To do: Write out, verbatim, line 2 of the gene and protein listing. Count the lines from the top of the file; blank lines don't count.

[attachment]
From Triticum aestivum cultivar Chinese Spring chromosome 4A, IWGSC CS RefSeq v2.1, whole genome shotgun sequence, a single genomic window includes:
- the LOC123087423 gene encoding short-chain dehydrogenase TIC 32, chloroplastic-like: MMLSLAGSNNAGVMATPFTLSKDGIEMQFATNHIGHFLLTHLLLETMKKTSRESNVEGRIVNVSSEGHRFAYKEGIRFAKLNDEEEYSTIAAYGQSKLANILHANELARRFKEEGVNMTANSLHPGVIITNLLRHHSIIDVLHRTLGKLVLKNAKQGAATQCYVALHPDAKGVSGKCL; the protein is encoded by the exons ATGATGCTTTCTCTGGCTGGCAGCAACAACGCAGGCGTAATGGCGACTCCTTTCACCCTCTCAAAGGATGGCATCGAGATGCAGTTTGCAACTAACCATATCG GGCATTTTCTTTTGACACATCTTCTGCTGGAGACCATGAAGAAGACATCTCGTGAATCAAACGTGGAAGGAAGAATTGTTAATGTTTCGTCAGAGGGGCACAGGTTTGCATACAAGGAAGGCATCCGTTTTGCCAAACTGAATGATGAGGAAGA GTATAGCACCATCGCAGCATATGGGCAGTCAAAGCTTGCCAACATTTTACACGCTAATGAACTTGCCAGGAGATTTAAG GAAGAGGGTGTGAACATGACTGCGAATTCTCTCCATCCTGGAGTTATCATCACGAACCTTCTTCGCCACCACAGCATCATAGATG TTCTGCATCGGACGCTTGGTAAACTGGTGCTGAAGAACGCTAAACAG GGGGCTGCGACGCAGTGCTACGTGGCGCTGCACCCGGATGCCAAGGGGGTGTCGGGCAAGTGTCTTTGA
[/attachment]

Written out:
- the LOC123087423 gene encoding short-chain dehydrogenase TIC 32, chloroplastic-like: MMLSLAGSNNAGVMATPFTLSKDGIEMQFATNHIGHFLLTHLLLETMKKTSRESNVEGRIVNVSSEGHRFAYKEGIRFAKLNDEEEYSTIAAYGQSKLANILHANELARRFKEEGVNMTANSLHPGVIITNLLRHHSIIDVLHRTLGKLVLKNAKQGAATQCYVALHPDAKGVSGKCL; the protein is encoded by the exons ATGATGCTTTCTCTGGCTGGCAGCAACAACGCAGGCGTAATGGCGACTCCTTTCACCCTCTCAAAGGATGGCATCGAGATGCAGTTTGCAACTAACCATATCG GGCATTTTCTTTTGACACATCTTCTGCTGGAGACCATGAAGAAGACATCTCGTGAATCAAACGTGGAAGGAAGAATTGTTAATGTTTCGTCAGAGGGGCACAGGTTTGCATACAAGGAAGGCATCCGTTTTGCCAAACTGAATGATGAGGAAGA GTATAGCACCATCGCAGCATATGGGCAGTCAAAGCTTGCCAACATTTTACACGCTAATGAACTTGCCAGGAGATTTAAG GAAGAGGGTGTGAACATGACTGCGAATTCTCTCCATCCTGGAGTTATCATCACGAACCTTCTTCGCCACCACAGCATCATAGATG TTCTGCATCGGACGCTTGGTAAACTGGTGCTGAAGAACGCTAAACAG GGGGCTGCGACGCAGTGCTACGTGGCGCTGCACCCGGATGCCAAGGGGGTGTCGGGCAAGTGTCTTTGA